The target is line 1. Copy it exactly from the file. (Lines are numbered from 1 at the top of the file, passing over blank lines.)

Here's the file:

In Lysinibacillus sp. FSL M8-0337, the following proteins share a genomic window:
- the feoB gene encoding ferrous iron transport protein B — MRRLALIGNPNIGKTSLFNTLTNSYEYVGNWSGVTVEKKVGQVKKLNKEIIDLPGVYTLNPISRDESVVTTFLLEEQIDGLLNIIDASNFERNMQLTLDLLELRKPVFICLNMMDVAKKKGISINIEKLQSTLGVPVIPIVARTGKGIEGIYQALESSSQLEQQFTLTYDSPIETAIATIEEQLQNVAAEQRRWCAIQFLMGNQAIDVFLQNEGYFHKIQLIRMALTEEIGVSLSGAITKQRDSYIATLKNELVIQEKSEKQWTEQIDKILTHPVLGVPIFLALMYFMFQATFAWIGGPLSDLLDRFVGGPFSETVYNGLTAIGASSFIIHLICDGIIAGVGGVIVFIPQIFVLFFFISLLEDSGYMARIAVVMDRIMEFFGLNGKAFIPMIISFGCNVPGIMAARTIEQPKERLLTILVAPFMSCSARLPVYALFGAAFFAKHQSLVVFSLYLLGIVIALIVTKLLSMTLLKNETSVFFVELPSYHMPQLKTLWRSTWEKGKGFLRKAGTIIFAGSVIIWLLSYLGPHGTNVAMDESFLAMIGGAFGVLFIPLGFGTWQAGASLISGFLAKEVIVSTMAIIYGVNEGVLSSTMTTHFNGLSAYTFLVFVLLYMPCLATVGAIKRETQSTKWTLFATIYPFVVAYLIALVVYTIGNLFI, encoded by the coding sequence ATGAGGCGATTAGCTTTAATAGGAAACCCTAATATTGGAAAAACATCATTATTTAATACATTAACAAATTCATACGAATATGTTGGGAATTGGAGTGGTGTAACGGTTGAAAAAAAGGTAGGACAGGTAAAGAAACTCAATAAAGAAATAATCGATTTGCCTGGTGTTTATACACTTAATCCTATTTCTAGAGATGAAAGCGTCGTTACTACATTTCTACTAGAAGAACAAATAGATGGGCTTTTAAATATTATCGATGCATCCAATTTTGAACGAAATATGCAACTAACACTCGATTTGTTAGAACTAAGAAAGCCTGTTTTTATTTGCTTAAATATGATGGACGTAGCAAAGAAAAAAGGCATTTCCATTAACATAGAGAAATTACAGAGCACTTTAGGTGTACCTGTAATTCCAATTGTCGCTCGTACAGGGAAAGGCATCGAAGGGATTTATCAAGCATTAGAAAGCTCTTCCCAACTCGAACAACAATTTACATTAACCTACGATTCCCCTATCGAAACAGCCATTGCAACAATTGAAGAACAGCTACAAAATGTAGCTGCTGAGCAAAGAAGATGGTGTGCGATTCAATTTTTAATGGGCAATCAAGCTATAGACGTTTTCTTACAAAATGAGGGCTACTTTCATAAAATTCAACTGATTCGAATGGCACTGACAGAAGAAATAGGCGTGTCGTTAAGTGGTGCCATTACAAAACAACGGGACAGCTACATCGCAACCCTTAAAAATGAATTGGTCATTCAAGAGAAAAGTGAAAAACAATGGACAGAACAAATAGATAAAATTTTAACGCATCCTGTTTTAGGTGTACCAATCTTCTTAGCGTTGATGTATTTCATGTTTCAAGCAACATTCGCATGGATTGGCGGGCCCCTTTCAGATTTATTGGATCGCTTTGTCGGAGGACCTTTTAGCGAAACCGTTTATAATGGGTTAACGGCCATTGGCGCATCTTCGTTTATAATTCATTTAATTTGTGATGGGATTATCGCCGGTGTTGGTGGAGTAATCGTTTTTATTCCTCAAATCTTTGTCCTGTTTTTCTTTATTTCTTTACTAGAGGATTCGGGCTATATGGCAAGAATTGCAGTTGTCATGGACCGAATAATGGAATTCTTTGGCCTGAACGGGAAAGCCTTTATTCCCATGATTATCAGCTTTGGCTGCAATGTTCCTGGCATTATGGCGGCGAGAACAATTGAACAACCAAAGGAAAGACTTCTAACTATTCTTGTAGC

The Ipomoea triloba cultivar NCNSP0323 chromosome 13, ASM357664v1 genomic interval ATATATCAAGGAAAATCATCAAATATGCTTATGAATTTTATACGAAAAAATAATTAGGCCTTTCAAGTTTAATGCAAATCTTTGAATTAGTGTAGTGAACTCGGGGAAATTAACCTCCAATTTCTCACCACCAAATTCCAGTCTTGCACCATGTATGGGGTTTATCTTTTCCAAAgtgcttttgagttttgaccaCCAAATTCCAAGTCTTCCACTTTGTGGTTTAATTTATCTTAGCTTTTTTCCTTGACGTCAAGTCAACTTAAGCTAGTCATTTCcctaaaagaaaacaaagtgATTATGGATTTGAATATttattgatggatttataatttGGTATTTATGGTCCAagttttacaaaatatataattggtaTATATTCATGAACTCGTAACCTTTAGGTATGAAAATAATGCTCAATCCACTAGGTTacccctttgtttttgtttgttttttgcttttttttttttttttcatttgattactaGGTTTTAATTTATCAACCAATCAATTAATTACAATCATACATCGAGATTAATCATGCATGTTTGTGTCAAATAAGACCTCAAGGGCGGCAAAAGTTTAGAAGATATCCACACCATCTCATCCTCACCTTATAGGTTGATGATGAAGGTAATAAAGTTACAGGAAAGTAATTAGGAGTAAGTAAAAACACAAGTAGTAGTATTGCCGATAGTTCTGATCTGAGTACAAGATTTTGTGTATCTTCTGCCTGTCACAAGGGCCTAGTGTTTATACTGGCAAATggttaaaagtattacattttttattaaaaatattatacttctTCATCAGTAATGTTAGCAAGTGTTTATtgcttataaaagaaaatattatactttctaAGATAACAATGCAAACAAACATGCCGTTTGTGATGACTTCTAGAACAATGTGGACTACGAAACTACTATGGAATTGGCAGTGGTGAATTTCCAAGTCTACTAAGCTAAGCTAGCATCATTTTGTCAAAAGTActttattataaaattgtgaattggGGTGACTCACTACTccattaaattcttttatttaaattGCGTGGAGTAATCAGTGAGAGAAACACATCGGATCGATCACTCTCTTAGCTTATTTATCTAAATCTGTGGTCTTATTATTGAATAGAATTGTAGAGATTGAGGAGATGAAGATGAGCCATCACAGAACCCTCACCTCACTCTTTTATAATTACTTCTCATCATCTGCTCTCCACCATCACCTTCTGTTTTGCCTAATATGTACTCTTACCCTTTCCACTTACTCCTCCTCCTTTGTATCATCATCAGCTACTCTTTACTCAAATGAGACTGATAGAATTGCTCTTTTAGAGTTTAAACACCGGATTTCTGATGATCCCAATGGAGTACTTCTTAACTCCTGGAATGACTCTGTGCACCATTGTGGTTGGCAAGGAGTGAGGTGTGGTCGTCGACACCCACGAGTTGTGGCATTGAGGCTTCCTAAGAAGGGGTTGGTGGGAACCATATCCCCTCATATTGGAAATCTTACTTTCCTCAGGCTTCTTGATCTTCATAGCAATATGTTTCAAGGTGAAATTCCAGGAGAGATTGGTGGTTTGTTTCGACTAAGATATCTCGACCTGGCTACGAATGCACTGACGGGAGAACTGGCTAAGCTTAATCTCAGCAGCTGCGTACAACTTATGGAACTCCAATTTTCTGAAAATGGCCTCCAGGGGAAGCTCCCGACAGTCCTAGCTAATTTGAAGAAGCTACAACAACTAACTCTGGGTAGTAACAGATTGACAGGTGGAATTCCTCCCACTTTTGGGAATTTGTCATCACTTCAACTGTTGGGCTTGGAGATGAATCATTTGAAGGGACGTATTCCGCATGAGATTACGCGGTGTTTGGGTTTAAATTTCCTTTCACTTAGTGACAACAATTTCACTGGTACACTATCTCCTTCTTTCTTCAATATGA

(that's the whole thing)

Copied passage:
In Lysinibacillus sp. FSL M8-0337, the following proteins share a genomic window: